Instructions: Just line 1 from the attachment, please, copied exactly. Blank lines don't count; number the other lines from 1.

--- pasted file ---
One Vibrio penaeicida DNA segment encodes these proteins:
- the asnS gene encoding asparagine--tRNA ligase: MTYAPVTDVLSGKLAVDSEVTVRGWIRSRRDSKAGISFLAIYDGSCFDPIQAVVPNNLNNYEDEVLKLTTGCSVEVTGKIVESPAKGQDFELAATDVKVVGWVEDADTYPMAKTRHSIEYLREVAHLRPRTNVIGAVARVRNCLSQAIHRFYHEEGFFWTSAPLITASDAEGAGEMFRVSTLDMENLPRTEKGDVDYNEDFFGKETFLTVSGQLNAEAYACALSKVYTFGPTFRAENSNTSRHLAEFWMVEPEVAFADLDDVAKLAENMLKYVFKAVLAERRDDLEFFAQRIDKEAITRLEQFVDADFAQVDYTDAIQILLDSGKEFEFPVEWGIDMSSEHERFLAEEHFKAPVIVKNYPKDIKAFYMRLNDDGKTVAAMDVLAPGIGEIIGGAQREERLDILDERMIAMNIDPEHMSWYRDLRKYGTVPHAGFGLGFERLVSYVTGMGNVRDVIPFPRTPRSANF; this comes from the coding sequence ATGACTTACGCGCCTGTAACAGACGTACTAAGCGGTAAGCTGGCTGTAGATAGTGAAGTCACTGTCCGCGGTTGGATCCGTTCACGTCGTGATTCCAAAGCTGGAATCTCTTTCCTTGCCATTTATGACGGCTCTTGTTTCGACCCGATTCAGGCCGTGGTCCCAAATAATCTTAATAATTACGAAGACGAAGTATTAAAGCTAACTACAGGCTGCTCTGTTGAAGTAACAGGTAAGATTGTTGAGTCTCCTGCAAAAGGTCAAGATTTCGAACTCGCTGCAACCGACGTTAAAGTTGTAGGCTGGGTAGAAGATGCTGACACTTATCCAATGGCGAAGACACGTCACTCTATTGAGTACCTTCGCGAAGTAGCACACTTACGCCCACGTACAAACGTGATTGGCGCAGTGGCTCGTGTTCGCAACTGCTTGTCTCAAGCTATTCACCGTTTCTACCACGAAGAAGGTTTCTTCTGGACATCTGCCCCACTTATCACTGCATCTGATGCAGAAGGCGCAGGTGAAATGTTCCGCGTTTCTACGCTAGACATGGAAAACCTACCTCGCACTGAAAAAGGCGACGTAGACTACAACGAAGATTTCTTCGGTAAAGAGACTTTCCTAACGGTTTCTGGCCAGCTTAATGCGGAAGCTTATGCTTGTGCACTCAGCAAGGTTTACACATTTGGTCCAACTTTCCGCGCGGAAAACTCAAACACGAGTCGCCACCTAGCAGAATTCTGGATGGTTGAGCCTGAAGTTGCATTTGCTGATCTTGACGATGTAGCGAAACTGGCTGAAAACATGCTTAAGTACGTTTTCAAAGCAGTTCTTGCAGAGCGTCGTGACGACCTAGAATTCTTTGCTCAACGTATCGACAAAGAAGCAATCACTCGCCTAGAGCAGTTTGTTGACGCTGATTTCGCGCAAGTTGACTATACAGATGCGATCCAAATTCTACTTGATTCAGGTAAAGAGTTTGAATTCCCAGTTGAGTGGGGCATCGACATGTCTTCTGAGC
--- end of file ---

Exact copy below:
One Vibrio penaeicida DNA segment encodes these proteins: